The Bones of Miracles

Ancient Chinese secret... - Editor

by Nik Korpon

With the barrel of a gun trained on him, Mr. Chan blinked once and stifled a yawn. The man in the Reagan mask cursed and jabbed the muzzle into his cheek, pulled it back and gave him another fair view of the gun that threatened to paint the bamboo wallpaper of his store a vibrant shade of grey matter. Mr. Chan wasn’t nervous, though, and it gave his eye the look of a target, concentric circles of iris and undilated pupil. Cartoon noises seeped from the apartment above them. He wondered if his daughter was still watching Looney Tunes. He swallowed a laugh, an image of himself with a finger stuck in the barrel of the gun and Reagan with wisps of smoke curling like errant hairs—his own private Daffy Duck cartoon—lodged in his head. In the back room that served as both a storage space and the Chan family kitchen sat four large simmering pots.

The summer breeze blew through the holes in the burlap curtains hanging in the windows. Reagan startled, checked behind him, pushed the muzzle of his gun further into Mr. Chan’s wrinkled cheek. Hung from the ceiling by braided thread, thirty-odd sets of wind chimes knocked against each other, a hollow soulful noise like a wooden xylophone. The tone echoed off the cracked tile floor the color of dried bone and a tsunami of funereal sound waves filled the room.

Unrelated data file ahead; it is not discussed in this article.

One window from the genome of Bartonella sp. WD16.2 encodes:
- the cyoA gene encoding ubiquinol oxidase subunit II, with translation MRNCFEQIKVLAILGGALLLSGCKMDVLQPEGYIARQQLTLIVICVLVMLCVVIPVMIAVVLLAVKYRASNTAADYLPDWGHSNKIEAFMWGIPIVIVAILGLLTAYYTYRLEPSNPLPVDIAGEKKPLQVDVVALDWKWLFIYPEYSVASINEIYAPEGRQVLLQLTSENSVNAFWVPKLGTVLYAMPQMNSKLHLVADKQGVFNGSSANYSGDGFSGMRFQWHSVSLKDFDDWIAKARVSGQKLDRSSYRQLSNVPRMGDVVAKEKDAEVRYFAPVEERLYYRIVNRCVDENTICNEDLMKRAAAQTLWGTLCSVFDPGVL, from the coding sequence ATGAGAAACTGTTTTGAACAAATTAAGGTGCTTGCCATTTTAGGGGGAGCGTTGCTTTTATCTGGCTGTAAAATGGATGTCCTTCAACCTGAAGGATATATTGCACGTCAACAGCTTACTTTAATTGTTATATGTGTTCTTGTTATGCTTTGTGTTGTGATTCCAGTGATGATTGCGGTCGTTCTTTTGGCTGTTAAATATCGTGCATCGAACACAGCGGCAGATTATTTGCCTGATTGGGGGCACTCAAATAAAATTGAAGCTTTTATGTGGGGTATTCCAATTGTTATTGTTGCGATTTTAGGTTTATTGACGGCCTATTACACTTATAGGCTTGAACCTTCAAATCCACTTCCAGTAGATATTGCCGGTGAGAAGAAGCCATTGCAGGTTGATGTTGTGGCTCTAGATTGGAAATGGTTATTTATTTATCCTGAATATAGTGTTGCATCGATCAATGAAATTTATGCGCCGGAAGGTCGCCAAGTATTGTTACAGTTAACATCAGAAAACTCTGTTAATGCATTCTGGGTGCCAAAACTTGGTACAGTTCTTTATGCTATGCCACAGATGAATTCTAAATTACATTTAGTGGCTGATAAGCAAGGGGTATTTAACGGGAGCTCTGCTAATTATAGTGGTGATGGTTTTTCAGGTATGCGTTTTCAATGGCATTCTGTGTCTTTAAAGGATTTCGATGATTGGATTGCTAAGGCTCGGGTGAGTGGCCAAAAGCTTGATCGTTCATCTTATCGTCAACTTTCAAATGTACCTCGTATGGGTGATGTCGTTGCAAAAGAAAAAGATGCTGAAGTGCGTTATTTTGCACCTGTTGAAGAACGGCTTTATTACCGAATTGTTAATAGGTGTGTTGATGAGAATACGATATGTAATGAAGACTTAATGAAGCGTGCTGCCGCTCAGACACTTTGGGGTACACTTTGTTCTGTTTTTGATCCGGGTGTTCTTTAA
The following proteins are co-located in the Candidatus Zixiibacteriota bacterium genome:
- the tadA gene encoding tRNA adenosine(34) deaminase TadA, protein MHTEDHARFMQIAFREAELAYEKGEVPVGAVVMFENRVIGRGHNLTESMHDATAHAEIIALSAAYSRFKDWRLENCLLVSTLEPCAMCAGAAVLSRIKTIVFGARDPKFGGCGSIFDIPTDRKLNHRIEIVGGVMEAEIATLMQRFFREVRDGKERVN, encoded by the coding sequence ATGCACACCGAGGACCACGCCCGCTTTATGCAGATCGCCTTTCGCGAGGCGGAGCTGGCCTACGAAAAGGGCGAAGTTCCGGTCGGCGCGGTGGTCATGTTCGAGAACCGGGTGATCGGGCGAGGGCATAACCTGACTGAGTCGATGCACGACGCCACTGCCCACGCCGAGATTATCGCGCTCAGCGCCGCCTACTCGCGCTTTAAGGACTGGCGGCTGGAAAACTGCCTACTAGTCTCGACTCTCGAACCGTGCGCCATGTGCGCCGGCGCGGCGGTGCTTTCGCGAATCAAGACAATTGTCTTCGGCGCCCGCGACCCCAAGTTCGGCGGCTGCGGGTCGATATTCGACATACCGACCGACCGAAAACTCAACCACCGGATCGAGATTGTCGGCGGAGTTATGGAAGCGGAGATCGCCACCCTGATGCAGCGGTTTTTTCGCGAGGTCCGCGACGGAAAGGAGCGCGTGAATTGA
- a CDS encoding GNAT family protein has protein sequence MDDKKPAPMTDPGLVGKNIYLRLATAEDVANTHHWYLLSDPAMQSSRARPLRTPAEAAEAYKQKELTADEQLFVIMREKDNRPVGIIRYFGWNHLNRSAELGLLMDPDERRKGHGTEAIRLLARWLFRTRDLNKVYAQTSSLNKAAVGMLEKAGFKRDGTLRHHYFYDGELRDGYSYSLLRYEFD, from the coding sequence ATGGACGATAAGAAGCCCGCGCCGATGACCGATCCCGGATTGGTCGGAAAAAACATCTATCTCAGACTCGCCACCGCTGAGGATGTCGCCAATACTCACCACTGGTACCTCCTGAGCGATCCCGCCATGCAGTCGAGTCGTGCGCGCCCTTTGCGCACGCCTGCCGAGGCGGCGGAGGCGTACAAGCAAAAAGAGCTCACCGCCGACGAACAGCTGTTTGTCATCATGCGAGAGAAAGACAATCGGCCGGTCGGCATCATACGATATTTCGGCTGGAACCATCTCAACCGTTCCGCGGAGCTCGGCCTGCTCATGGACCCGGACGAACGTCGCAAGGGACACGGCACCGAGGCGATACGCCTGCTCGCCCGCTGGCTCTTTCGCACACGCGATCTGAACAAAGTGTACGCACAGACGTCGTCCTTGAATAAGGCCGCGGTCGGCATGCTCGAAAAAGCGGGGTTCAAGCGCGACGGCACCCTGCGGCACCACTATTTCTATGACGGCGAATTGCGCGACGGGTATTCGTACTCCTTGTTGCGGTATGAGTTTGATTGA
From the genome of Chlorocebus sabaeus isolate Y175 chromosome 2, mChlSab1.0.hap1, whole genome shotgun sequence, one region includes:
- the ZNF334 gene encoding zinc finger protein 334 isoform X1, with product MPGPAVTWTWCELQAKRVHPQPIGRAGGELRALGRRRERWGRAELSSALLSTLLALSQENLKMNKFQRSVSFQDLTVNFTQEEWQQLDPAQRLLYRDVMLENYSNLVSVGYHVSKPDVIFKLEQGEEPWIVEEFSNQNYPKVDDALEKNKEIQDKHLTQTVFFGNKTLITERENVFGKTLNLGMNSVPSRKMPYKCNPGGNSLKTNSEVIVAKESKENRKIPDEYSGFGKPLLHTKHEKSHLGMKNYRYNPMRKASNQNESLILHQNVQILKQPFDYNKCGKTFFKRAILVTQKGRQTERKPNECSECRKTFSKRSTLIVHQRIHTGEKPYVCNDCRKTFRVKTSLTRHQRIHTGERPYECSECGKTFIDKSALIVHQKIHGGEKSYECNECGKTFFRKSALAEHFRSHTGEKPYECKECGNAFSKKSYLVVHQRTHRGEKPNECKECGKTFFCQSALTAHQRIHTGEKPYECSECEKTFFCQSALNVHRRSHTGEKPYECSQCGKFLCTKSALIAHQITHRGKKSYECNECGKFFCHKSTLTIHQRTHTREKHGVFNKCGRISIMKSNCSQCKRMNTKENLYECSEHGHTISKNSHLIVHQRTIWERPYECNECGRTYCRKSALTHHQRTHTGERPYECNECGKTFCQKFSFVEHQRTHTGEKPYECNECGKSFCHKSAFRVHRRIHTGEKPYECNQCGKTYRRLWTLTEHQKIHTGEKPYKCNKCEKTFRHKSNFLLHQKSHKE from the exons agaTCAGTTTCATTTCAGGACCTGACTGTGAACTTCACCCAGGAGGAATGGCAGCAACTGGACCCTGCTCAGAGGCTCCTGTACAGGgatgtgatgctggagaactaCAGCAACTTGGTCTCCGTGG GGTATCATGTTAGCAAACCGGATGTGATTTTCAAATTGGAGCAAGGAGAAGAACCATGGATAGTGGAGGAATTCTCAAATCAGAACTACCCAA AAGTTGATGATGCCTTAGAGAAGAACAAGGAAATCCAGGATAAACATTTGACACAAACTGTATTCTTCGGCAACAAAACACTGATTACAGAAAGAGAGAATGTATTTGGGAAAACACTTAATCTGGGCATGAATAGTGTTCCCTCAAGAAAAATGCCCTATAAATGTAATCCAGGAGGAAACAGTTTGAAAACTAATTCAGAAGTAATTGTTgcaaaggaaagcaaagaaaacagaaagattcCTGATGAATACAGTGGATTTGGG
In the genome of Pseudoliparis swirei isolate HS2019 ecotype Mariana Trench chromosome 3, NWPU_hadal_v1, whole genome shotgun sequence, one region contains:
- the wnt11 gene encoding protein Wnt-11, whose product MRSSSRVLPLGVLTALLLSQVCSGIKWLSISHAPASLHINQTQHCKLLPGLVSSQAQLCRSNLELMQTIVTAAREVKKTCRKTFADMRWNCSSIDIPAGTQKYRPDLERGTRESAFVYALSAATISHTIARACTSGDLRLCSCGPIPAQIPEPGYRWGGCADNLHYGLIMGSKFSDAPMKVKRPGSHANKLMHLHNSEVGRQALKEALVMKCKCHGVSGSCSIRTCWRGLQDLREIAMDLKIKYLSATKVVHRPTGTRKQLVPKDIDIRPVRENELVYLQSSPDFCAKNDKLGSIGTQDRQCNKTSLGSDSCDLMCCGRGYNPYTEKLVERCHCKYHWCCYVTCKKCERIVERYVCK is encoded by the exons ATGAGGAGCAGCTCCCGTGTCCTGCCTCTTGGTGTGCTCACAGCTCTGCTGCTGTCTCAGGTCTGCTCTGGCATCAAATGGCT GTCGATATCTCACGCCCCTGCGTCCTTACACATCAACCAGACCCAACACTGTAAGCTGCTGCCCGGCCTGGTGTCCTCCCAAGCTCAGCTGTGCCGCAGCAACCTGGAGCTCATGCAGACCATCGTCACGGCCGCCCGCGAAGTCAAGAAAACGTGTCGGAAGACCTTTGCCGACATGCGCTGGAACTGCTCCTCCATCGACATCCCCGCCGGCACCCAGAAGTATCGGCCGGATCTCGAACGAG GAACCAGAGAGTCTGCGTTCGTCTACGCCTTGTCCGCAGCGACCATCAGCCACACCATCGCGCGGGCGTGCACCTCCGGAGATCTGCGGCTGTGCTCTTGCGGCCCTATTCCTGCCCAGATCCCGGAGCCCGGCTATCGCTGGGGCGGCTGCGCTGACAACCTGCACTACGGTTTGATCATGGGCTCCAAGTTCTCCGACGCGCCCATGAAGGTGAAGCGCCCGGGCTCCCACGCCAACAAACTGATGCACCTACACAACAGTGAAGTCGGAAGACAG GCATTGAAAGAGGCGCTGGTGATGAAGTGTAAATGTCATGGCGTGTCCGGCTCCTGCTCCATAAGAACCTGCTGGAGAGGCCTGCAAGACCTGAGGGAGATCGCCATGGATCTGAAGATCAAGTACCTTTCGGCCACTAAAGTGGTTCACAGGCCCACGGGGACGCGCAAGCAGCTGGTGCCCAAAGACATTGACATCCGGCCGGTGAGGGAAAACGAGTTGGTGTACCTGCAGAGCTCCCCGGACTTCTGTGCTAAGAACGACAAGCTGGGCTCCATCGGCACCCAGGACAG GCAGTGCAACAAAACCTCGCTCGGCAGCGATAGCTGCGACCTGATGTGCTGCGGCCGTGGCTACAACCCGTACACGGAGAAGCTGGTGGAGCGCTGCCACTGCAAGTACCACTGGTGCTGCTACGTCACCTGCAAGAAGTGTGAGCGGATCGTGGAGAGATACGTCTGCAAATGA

Although the rest of the neighborhood was round-eyed, it was his wind chimes that gave Mr. Chan his reputation. The carving was so exquisite that a man from the Visionary Art Museum approached him once, offering a place in the self-taught artist exhibition. He later declined, citing the store’s long hours and the lack of anyone else to run the business. But it was more their tone than the artistry, the way they turned a person to a lump of gooseflesh, froze their blood into pellets, that made the chimes renowned.

Lured by the hope of establishing a comfortable life, the Chans settled in Baltimore. The city wasn’t big enough to support its own Chinatown, though, and after a brief stint as a cook, he managed to piece together a life for him and his wife by hocking stalks of lucky bamboo and chopsticks emblazoned with the Buddha’s image. Endless months crept past, filled with white rice dinners and powdered grape drink more lilac than purple. He re-dressed the pots of bamboo, promised virility and wealth and prosperity. The customers, though, seeing a shop filled with the magic bamboo yet run by an anemic man and a barren woman wearing a dress patched with newspaper, chose to stick with the more reliable cigarettes and Boh Boy scratch-off tickets. Three times during a single spring, Mr. Chan gave his wife their bowl of rice and went hungry after a robber had made off with the cash drawer.


‘Open the register,’ Reagan said. He cocked the gun again to show that he wasn’t going to take any crap and checked his pocket-watch. Mr. Chan counted the bills individually, squared off each pile. The wind chimes sounded their tone and Reagan cringed, tried to cover his ears, muttering to shut those fucking things up. A brief sizzle in the back room when a pot boiled over. Eyebrows furrowed, Mr. Chan glanced over his shoulder to see why the simmering noise was louder and bit back a smile. Wedged between the lid and the pot was a swollen thumb.

‘I said hurry up!’ A dull crash and Reagan spun around, swinging his gun wildly as if he was aiming at particles of dust.

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